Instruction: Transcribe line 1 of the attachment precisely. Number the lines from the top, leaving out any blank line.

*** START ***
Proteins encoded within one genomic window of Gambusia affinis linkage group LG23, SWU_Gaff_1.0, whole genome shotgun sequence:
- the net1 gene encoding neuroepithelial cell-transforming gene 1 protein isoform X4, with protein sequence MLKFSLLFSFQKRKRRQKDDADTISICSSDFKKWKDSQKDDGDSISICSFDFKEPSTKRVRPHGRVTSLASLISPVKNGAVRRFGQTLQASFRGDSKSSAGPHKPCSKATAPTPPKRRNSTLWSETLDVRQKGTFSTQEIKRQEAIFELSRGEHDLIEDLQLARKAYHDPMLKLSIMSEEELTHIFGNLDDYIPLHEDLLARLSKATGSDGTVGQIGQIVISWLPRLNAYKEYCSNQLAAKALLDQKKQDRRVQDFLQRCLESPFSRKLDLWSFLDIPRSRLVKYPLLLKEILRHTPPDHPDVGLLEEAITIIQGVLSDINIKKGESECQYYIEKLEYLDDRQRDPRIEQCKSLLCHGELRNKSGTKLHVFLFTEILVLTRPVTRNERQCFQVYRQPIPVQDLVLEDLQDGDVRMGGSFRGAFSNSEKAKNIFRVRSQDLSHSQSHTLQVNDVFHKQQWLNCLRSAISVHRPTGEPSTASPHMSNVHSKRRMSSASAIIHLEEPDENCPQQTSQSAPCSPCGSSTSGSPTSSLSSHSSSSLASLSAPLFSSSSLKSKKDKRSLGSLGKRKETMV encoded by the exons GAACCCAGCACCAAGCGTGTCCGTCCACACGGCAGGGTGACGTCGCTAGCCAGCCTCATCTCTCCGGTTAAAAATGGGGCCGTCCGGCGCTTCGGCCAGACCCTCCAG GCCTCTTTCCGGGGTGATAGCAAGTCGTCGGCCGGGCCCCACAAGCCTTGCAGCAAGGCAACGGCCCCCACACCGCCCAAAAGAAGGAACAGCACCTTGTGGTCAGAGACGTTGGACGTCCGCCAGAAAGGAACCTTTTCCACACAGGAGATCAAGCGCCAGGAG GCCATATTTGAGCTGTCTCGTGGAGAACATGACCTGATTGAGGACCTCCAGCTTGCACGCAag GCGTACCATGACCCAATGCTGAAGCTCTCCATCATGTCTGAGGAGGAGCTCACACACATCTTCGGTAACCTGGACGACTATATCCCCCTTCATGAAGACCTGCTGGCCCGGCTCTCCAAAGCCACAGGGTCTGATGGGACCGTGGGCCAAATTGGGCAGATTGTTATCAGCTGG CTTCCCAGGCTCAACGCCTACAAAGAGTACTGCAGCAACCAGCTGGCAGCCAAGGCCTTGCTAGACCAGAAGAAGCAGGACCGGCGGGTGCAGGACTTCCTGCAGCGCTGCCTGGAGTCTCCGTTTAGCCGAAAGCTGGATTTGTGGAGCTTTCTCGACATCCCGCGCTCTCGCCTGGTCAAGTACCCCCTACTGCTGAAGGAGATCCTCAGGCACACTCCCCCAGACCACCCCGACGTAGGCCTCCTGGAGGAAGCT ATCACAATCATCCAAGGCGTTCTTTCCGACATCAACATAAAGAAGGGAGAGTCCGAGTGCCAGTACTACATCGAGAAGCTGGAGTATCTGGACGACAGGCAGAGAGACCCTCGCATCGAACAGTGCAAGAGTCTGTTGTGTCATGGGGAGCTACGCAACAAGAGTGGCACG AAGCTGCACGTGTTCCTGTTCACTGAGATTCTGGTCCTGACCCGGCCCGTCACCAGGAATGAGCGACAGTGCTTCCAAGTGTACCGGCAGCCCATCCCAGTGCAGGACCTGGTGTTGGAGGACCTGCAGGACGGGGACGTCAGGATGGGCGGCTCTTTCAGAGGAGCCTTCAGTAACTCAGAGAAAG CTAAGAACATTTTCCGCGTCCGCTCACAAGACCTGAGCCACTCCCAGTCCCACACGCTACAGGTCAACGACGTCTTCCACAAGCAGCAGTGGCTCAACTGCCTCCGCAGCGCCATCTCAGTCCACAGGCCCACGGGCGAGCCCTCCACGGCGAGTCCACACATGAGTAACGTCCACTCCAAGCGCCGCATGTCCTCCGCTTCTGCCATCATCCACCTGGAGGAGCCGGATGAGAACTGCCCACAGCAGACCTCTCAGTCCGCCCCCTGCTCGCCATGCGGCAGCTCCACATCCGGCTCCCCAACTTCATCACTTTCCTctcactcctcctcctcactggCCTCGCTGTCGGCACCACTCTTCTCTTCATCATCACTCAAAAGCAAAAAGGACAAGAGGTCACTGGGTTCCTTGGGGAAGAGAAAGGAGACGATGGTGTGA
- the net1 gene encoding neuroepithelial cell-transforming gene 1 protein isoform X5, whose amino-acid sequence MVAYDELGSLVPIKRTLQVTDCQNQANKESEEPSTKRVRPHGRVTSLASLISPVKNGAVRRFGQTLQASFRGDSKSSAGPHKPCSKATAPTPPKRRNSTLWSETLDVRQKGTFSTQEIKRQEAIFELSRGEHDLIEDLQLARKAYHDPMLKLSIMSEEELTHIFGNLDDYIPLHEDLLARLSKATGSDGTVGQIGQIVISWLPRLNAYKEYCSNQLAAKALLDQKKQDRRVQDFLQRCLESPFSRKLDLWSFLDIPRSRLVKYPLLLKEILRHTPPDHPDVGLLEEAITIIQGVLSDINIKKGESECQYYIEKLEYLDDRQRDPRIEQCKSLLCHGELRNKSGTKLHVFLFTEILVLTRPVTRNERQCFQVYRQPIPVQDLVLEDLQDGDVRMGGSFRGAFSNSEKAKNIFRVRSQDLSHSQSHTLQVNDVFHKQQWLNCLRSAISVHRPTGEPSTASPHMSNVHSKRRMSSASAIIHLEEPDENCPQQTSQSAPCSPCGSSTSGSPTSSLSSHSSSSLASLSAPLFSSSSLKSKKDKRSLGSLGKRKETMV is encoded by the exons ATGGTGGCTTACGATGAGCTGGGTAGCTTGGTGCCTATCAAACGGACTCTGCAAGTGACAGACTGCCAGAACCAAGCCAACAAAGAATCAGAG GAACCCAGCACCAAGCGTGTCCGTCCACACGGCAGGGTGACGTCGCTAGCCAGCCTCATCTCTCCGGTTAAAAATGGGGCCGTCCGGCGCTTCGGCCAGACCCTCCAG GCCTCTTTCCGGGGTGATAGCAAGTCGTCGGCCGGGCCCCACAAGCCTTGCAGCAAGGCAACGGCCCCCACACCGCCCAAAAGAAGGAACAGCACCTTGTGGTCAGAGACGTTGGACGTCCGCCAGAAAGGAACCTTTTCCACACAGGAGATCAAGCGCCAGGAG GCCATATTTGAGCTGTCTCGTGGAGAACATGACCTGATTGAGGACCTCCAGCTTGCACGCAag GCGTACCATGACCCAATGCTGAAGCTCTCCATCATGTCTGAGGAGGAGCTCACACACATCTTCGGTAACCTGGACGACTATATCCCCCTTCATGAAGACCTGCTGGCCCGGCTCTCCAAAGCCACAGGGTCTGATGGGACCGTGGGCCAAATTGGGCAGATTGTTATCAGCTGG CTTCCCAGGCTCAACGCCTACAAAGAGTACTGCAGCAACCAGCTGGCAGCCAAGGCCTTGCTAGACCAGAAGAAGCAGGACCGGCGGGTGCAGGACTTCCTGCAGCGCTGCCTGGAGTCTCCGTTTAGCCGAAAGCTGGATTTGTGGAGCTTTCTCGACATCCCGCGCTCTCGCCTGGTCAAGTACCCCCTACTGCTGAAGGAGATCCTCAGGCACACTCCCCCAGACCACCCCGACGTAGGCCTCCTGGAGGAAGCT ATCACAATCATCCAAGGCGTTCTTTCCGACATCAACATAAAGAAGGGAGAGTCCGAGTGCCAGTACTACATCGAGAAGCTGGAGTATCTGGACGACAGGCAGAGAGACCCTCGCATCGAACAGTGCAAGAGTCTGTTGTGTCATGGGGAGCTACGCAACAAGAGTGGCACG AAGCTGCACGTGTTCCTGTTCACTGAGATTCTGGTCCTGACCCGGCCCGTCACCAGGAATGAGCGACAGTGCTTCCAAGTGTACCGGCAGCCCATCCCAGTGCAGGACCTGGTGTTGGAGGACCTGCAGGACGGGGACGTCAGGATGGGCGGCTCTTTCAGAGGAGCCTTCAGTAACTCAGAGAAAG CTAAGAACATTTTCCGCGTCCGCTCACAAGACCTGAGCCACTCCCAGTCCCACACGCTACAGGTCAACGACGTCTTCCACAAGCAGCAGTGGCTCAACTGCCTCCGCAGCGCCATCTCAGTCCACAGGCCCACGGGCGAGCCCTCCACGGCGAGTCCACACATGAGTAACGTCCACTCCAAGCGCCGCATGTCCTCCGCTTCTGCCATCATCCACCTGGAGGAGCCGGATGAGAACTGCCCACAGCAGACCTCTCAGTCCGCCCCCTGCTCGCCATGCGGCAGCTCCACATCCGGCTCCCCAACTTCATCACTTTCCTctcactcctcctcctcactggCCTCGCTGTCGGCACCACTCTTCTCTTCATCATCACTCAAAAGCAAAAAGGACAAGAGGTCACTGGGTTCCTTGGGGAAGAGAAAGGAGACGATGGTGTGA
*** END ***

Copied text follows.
Proteins encoded within one genomic window of Gambusia affinis linkage group LG23, SWU_Gaff_1.0, whole genome shotgun sequence: